Updated: Jul 30
How do you tell a story about a barber who’s secretly a serial killer who kills his customers and has their bodies cooked into meat pies? Through a musical of course! While making a musical on a fictional serial killer doesn’t spell doom for a film, it’s not the first medium I imagined would be used to tell the story of Sweeney Todd. Despite this, the story of Sweeney Todd had been adapted to the stage several times. However, it wasn’t until 2006 when Tim Burton wished to create a musical. With the creative direction of Burton and a cast of dark wizards from Harry Potter, could this film actually pull off well-crafted storytelling with the typical musical story beats?
Benjamin Barker (played by Johnny Depp) is a former barber who was falsely exiled by Judge Turpin (played by Alan Rickman) because he wanted to get with Barker’s wife. Out for vengeance, Barker now going by the name of Sweeney Todd, begins a barbershop in London hoping to kill Turpin. He runs into Mrs. Lovett (played by Helena Bonham-Carter), a shopkeeper who sells “the worst pies of London.” Together, the two work together as Todd kills his customers while Lovett cooks their remains into meat pies for her unsuspecting customers.
When I first saw the poster for this movie, I wasn’t surprised that Tim Burton was the director. However, I didn’t expect the movie to be a musical. Even more surprising was the casting of Johnny Depp as Sweeney Todd. Although I expected Depp to pull off the brooding loner archetype, what I didn’t expect was how good of a singer he is. Before production of the film, Depp was not a singer and had to undergo singing lessons in preparation for the role of Sweeney Todd. While hiring actors without a singing background in a musical is a risky move that often doesn’t pay off (looking at you, Phantom of the Opera), in the case of Sweeney Todd, it certainly does. Depp has an extraordinary voice that not only conveys his anger but also the deep sadness he feels after losing his wife and daughter. After the defamation lawsuit against him by someone I will not name, Johnny Depp was rocking on stage in London. More power to you Johnny!
But besides Depp’s vocal performance, I also enjoyed Helena Bonham-Carter and Alan Rickman’s singing. Despite Bonham-Carter claiming that she isn’t a strong singer, her singing ability shines in this movie. Her voice brings a calming tone to the film whenever the tension gets too high. And although he didn’t have many singing scenes, Alan Rickman’s iconic voice was ever so soothing despite Rickman being the film’s antagonist. It truly goes to show his talent as an actor.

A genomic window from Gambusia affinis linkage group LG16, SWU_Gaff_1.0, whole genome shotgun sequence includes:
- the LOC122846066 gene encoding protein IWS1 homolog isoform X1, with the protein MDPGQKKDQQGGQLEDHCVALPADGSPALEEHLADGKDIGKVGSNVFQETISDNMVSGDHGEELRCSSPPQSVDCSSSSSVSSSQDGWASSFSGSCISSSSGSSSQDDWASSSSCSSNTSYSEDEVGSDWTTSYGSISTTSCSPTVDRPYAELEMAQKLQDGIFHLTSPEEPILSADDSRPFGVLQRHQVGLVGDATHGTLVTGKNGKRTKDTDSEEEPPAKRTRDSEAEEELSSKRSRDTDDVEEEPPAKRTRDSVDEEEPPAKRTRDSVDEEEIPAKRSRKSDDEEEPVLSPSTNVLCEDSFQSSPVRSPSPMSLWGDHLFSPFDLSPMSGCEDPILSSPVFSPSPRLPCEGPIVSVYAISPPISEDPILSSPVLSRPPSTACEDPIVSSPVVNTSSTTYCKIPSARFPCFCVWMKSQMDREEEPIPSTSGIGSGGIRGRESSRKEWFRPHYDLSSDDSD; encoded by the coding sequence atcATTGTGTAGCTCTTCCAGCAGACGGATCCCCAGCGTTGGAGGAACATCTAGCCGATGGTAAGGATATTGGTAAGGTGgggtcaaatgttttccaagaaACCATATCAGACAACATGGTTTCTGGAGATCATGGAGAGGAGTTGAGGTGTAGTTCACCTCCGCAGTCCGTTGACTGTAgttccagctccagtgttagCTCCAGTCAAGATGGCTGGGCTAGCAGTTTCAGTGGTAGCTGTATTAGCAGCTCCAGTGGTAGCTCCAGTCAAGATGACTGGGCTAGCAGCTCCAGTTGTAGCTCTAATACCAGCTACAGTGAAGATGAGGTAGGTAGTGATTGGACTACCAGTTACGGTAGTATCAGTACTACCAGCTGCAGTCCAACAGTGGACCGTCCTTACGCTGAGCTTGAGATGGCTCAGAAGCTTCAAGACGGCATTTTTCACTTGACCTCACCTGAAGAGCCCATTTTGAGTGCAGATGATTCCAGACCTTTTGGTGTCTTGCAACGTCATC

Visually speaking, the cinematography and color-grading is distinctly Burton at his finest. The overall look of the film has a very Gothic look to it, which makes me think of Batman Returns. Additionally, the opening credits scene showcases a plethora of turning gears meant to be the mechanism for Todd’s disposal of his murdered customers reminded me of the intro sequence of Guillermo Del Toro’s Hellboy II: The Golden Army. Speaking of Del Toro, one thing I realized is how similar Burton and Del Toro are. Although their direction style and film’s color palette are different, the two both feature plenty of creative visuals, monsters and a protagonist who’s either a brooding loner or reluctant hero. The only difference is Del Toro never made an unsuccessful Planet of the Apes remake.
Many Broadway or movie musicals are typically very happy and bright with their tone and feel, Sweeney Todd is the direct opposite, being dark and depressing throughout. This by no means makes the musical any less engrossing; it is not every day that a musical comes around and takes a chance on a different kind of story and tone, but it works in the case of Sweeney Todd. Even having our protagonist be a serial killer, I didn't think I’d be rooting for one ever yet here we are.
One aspect of the film that could’ve been strengthened was Anthony and Johanna’s relationship. While Jamie Campbell Bower did a good job as Anthony and I liked his clear, yet soft singing voice, I felt that he wasn’t in the film long enough for his character to be fleshed out. Additionally, why did he fall in love with Johanna? He just saw her in her room from outside her window and all of a sudden, BAM! Instant love! Maybe their romance was explained better in the play, but it was glossed over in the film. Another aspect of the film that I didn’t like was how fake the blood looked. Whenever Todd slit the throats of his customers, it looks like there are hoses of blood hidden in their throats, almost reminiscent of BloodRayne. Scenes like that momentarily took me out of the film.
In conclusion, 2007’s Sweeney Todd: The Demon Barber of Fleet Street is a well-crafted musical that works surprisingly in a darker setting. With stellar direction from Burton and beautiful vocal performances from the entire cast, it’s not surprising why this film was nominated for four Golden Globe Awards and won Best Motion Picture-Musical or Comedy and Johnny Depp won Best Actor in addition to winning an Academy Award for Best Art Direction. As time goes by, this film remains one of Tim Burton's strongest films and really shows off his skills as a director.
Co-Written by: Noah Kloss